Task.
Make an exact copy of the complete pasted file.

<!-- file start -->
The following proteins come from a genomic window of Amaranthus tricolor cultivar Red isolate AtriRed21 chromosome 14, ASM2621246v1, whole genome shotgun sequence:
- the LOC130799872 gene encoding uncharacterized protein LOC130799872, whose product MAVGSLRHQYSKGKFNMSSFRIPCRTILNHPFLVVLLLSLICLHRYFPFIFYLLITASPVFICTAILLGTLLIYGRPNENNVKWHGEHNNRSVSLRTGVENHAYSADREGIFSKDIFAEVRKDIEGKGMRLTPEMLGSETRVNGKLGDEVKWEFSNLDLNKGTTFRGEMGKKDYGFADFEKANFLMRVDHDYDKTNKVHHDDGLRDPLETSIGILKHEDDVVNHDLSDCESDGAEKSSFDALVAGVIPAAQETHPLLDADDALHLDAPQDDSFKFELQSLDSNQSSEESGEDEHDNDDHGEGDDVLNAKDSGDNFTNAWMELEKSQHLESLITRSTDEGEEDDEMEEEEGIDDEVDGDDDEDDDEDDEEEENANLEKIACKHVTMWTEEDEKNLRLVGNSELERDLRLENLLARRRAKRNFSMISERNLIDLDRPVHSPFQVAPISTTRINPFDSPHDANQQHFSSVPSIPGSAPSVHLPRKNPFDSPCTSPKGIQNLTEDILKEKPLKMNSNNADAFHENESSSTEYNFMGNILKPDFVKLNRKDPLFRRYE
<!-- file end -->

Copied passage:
The following proteins come from a genomic window of Amaranthus tricolor cultivar Red isolate AtriRed21 chromosome 14, ASM2621246v1, whole genome shotgun sequence:
- the LOC130799872 gene encoding uncharacterized protein LOC130799872, whose product MAVGSLRHQYSKGKFNMSSFRIPCRTILNHPFLVVLLLSLICLHRYFPFIFYLLITASPVFICTAILLGTLLIYGRPNENNVKWHGEHNNRSVSLRTGVENHAYSADREGIFSKDIFAEVRKDIEGKGMRLTPEMLGSETRVNGKLGDEVKWEFSNLDLNKGTTFRGEMGKKDYGFADFEKANFLMRVDHDYDKTNKVHHDDGLRDPLETSIGILKHEDDVVNHDLSDCESDGAEKSSFDALVAGVIPAAQETHPLLDADDALHLDAPQDDSFKFELQSLDSNQSSEESGEDEHDNDDHGEGDDVLNAKDSGDNFTNAWMELEKSQHLESLITRSTDEGEEDDEMEEEEGIDDEVDGDDDEDDDEDDEEEENANLEKIACKHVTMWTEEDEKNLRLVGNSELERDLRLENLLARRRAKRNFSMISERNLIDLDRPVHSPFQVAPISTTRINPFDSPHDANQQHFSSVPSIPGSAPSVHLPRKNPFDSPCTSPKGIQNLTEDILKEKPLKMNSNNADAFHENESSSTEYNFMGNILKPDFVKLNRKDPLFRRYE